The ability to notice threat serves a helpful evolutionary function, or it wouldn’t be an adaptation in the first place. However, it can create long-term problems when overused (i.e., wrong time, place, and/or person). The anxious nervous system is wired to be hyperaware of cues that could suggest pending disapproval, rejection, or abandonment. Unfortunately, this means anxiously attached people often misinterpret neutral stimuli as negative. 

An anxiously attached person also has quite fluid (or “enmeshed”) mental, emotional, and physical boundaries. They often over-function to meet what they perceive others’ wants/needs to be, in false hopes of securing love and connection. In this way, they often regard others more highly than themselves and risk self-abandonment.  

3. Avoidant Attachment (sometimes called “Dismissive”)

For some people, meeting their attachment needs actually involves trying to turn off (i.e., suppress) those same needs. Thus, psychologists typically characterize avoidant attachment as being (1) afraid of emotional closeness, and (2) seemingly unaffected by relationship failure. (“Seemingly” is a key word here). Because of their restricted emotional range (again, an adaptation), communication can be quite intellectual or pragmatic for avoidantly attached individuals, especially during conflict.  

Like anxiously attached individuals, someone with an avoidant style can also have a hard time relaxing into relationships. However, it’s because their nervous system is hyperaware of losing themselves within them. Although they also value relationships, an avoidant individual may prefer lighthearted, fun, and playful connections for fear of drowning in something deeper.  

Avoidantly attached people mistrust others as being able or willing to show up for them, no strings attached. In addition to denying their own needs for help, they dismiss interactions wherein someone else requires much from them. In this way, they have quite rigid boundaries and seem to really value their own independence and freedom. Consequently, avoidantly attached individuals are often labelled as “selfish,” “superficial,” “arrogant,” “cold,” “non-committal,” or “robotic.” (Again, oversimplifications).  

Outward confidence often masks core feelings of shame, failure, and disappointment for those with an avoidant style. These entrenched vulnerabilities are what they’re actually (subconsciously) working to avoid being activated. The avoidant nervous system sometimes reasons: No commitment = no responsibility = no one to let down or be let down by.  

4. Anxious-Avoidant Attachment (sometimes called “Fearful-Avoidant” or “Disorganized”)

Although it is the rarest of the identified styles, some people adapt in equally anxious and avoidant ways. Someone with this combined attachment style both intensely craves and intensely fears closeness. Such conflicting needs create a lot of internal confusion (i.e., disorganization) and significant distress.  

More of an explanation than an excuse, disorganized attachment has been commonly linked to early childhood abuse. Children face an unsolvable dilemma when they’re naturally wired to depend on and seek comfort from their source of distress. When a caregiver’s behaviour is so unpredictable, a child’s self-concept and coping mechanisms adapt accordingly.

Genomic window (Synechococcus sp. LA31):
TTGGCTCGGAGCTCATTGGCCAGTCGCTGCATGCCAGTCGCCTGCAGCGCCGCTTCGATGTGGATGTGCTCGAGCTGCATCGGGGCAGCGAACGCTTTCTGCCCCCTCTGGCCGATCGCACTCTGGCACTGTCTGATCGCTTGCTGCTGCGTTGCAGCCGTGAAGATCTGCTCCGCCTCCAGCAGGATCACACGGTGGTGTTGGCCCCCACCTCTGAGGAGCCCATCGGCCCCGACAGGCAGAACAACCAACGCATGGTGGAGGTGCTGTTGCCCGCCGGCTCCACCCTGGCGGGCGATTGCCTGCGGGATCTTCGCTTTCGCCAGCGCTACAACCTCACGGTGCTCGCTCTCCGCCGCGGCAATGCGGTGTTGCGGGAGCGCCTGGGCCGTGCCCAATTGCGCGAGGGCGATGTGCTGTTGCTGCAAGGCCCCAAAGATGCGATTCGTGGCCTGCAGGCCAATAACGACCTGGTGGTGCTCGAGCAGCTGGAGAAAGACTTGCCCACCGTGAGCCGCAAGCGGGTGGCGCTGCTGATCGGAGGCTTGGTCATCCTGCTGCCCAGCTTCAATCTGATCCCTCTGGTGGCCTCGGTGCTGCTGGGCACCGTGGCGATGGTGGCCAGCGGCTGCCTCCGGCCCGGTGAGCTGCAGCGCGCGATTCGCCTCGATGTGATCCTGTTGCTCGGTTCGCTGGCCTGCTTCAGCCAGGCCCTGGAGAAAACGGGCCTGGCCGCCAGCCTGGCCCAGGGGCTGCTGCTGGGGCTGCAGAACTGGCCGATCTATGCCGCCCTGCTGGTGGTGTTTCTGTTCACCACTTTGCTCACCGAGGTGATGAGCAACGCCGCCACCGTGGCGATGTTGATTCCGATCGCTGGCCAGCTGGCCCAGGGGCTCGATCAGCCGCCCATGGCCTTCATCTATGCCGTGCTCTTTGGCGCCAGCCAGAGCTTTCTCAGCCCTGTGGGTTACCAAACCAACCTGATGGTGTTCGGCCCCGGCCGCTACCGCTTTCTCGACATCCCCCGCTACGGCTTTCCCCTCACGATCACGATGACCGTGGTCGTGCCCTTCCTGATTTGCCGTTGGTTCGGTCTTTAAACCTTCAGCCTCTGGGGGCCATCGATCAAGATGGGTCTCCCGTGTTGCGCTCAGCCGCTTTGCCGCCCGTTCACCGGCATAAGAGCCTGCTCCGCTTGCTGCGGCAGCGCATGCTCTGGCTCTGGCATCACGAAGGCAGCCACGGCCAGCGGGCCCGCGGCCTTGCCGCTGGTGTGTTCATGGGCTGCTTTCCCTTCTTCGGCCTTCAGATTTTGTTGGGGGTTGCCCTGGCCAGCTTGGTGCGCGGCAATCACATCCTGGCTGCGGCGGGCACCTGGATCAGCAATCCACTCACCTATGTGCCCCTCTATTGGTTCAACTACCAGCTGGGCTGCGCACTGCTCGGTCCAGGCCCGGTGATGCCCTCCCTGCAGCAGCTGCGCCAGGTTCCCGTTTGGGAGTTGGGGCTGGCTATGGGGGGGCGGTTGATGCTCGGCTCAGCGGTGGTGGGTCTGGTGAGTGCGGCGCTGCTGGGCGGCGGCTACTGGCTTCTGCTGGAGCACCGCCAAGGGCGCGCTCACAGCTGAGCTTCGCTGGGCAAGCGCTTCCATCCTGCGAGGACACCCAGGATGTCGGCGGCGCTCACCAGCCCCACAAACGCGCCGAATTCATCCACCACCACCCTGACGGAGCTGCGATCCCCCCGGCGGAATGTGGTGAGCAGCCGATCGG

Those with anxious-avoidant tendencies face both sets of challenges that each of anxiously and avoidantly attached individuals do. Because the anxious-avoidant brain struggles to see both themselves and others in a positive light, their nervous system is frequently “on.” Those with this disorganized style often have great difficulty regulating their big emotions and present with unpredictable moods. Their attempts to regulate are often confusing and overwhelming to others. As a result, they are often misunderstood as being “chaotic,” “dramatic,” or “manipulative.”  

How do we develop Secure Attachment? 

Most of us can find ourselves somewhere in the above descriptions of insecure attachment, to varying degrees. If you could relate to more of an insecure description than the secure one, then we have good news! There’s room for healing in your nervous system 😊 (Unstuck’s Psychologists get pretty excited about that…). One of our greatest skillsets is providing “corrective relational experiences,” which can rewire the brain/body in more secure ways. 

If this idea interests you and you’d like to learn more about our processes, email or call us today! Our Front Desk Staff can book you in with a specific Psychologist for a risk-free consultation (RFC). What does that mean? You get 50 minutes to test out the “attachment potential” with your Psychologist before committing to the therapy process. You ask questions, they ask questions, and you decide together if it feels like a good fit, no strings “attached.” 


Shayla Drewicki, MC, RPsych 


Fraley, C. R. (2019). Attachment in adulthood: Recent developments, emerging debates, and future directions. Annual Review of Psychology, 70(1), 401-422. 
Heller, R., & Levine, A. (2012). Attached: The new science of adult attachment and how it can help you find – and keep – love. TarcherPerigee. 
Johnson, S. (2014). Love sense: The revolutionary new science of romantic relationships. Piatkus. 

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Shayla Drewicki

Shayla’s approach combines compassion and personalized care, aiding clients with anxiety, depression, PTSD, and relationship growth, fostering life-changing insights and self-development.